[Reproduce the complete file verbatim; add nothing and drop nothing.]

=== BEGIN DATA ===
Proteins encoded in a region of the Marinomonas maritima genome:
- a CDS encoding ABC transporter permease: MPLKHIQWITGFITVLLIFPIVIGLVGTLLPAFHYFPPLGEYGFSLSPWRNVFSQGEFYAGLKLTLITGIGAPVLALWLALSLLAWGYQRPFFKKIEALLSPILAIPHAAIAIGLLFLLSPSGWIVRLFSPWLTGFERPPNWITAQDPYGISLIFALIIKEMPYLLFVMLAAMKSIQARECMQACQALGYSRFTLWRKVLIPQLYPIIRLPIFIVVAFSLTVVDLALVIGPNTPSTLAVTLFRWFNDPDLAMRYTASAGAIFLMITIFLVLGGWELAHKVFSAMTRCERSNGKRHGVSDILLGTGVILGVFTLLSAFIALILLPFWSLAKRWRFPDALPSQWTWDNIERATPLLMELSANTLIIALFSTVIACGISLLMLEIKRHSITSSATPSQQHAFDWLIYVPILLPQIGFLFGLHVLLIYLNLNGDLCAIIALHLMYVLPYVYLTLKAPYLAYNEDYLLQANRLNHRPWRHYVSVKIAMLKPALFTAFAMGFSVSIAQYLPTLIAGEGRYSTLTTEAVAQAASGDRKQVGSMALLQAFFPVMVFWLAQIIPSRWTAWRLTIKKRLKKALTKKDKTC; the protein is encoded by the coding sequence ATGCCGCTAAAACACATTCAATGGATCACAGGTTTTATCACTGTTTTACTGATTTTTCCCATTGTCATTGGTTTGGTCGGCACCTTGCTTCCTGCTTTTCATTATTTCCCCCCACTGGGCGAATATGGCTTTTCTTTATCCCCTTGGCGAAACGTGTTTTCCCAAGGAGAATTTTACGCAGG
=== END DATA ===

Proteins encoded in a region of the Marinomonas maritima genome:
- a CDS encoding ABC transporter permease: MPLKHIQWITGFITVLLIFPIVIGLVGTLLPAFHYFPPLGEYGFSLSPWRNVFSQGEFYAGLKLTLITGIGAPVLALWLALSLLAWGYQRPFFKKIEALLSPILAIPHAAIAIGLLFLLSPSGWIVRLFSPWLTGFERPPNWITAQDPYGISLIFALIIKEMPYLLFVMLAAMKSIQARECMQACQALGYSRFTLWRKVLIPQLYPIIRLPIFIVVAFSLTVVDLALVIGPNTPSTLAVTLFRWFNDPDLAMRYTASAGAIFLMITIFLVLGGWELAHKVFSAMTRCERSNGKRHGVSDILLGTGVILGVFTLLSAFIALILLPFWSLAKRWRFPDALPSQWTWDNIERATPLLMELSANTLIIALFSTVIACGISLLMLEIKRHSITSSATPSQQHAFDWLIYVPILLPQIGFLFGLHVLLIYLNLNGDLCAIIALHLMYVLPYVYLTLKAPYLAYNEDYLLQANRLNHRPWRHYVSVKIAMLKPALFTAFAMGFSVSIAQYLPTLIAGEGRYSTLTTEAVAQAASGDRKQVGSMALLQAFFPVMVFWLAQIIPSRWTAWRLTIKKRLKKALTKKDKTC; the protein is encoded by the coding sequence ATGCCGCTAAAACACATTCAATGGATCACAGGTTTTATCACTGTTTTACTGATTTTTCCCATTGTCATTGGTTTGGTCGGCACCTTGCTTCCTGCTTTTCATTATTTCCCCCCACTGGGCGAATATGGCTTTTCTTTATCCCCTTGGCGAAACGTGTTTTCCCAAGGAGAATTTTACGCAGG